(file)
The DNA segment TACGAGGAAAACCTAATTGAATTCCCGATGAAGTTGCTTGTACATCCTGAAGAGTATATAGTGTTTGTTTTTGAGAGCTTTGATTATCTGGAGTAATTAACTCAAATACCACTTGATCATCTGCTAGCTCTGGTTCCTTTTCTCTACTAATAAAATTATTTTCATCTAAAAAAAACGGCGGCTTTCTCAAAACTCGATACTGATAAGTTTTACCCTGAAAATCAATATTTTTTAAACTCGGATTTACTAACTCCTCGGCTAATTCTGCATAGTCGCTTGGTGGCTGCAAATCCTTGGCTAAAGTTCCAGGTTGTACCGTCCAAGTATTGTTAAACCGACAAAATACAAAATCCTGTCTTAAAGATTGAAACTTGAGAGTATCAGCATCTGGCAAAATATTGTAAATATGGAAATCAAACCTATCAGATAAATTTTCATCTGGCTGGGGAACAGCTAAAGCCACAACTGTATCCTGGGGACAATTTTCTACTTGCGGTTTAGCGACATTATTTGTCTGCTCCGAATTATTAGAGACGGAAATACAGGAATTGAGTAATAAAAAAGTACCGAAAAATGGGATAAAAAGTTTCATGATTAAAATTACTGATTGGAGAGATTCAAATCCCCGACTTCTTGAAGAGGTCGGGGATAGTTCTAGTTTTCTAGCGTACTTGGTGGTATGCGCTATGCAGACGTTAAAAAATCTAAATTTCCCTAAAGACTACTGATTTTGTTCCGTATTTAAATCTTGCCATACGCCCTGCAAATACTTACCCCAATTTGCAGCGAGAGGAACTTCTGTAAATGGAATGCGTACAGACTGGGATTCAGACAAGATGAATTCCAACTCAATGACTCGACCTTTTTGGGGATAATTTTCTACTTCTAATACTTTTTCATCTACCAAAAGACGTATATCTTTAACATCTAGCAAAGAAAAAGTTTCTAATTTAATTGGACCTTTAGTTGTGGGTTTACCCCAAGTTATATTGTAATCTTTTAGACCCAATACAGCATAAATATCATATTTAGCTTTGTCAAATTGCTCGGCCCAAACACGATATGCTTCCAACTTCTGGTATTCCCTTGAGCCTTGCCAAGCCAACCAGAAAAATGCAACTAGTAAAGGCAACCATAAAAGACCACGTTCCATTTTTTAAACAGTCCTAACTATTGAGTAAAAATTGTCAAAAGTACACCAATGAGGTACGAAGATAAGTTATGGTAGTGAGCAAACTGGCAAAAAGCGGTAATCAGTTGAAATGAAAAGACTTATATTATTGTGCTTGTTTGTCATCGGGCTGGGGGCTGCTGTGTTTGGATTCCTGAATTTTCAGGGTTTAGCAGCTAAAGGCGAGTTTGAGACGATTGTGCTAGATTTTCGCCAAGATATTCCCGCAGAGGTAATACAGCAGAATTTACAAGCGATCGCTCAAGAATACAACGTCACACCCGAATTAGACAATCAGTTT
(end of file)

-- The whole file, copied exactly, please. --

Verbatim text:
The DNA segment TACGAGGAAAACCTAATTGAATTCCCGATGAAGTTGCTTGTACATCCTGAAGAGTATATAGTGTTTGTTTTTGAGAGCTTTGATTATCTGGAGTAATTAACTCAAATACCACTTGATCATCTGCTAGCTCTGGTTCCTTTTCTCTACTAATAAAATTATTTTCATCTAAAAAAAACGGCGGCTTTCTCAAAACTCGATACTGATAAGTTTTACCCTGAAAATCAATATTTTTTAAACTCGGATTTACTAACTCCTCGGCTAATTCTGCATAGTCGCTTGGTGGCTGCAAATCCTTGGCTAAAGTTCCAGGTTGTACCGTCCAAGTATTGTTAAACCGACAAAATACAAAATCCTGTCTTAAAGATTGAAACTTGAGAGTATCAGCATCTGGCAAAATATTGTAAATATGGAAATCAAACCTATCAGATAAATTTTCATCTGGCTGGGGAACAGCTAAAGCCACAACTGTATCCTGGGGACAATTTTCTACTTGCGGTTTAGCGACATTATTTGTCTGCTCCGAATTATTAGAGACGGAAATACAGGAATTGAGTAATAAAAAAGTACCGAAAAATGGGATAAAAAGTTTCATGATTAAAATTACTGATTGGAGAGATTCAAATCCCCGACTTCTTGAAGAGGTCGGGGATAGTTCTAGTTTTCTAGCGTACTTGGTGGTATGCGCTATGCAGACGTTAAAAAATCTAAATTTCCCTAAAGACTACTGATTTTGTTCCGTATTTAAATCTTGCCATACGCCCTGCAAATACTTACCCCAATTTGCAGCGAGAGGAACTTCTGTAAATGGAATGCGTACAGACTGGGATTCAGACAAGATGAATTCCAACTCAATGACTCGACCTTTTTGGGGATAATTTTCTACTTCTAATACTTTTTCATCTACCAAAAGACGTATATCTTTAACATCTAGCAAAGAAAAAGTTTCTAATTTAATTGGACCTTTAGTTGTGGGTTTACCCCAAGTTATATTGTAATCTTTTAGACCCAATACAGCATAAATATCATATTTAGCTTTGTCAAATTGCTCGGCCCAAACACGATATGCTTCCAACTTCTGGTATTCCCTTGAGCCTTGCCAAGCCAACCAGAAAAATGCAACTAGTAAAGGCAACCATAAAAGACCACGTTCCATTTTTTAAACAGTCCTAACTATTGAGTAAAAATTGTCAAAAGTACACCAATGAGGTACGAAGATAAGTTATGGTAGTGAGCAAACTGGCAAAAAGCGGTAATCAGTTGAAATGAAAAGACTTATATTATTGTGCTTGTTTGTCATCGGGCTGGGGGCTGCTGTGTTTGGATTCCTGAATTTTCAGGGTTTAGCAGCTAAAGGCGAGTTTGAGACGATTGTGCTAGATTTTCGCCAAGATATTCCCGCAGAGGTAATACAGCAGAATTTACAAGCGATCGCTCAAGAATACAACGTCACACCCGAATTAGACAATCAGTTT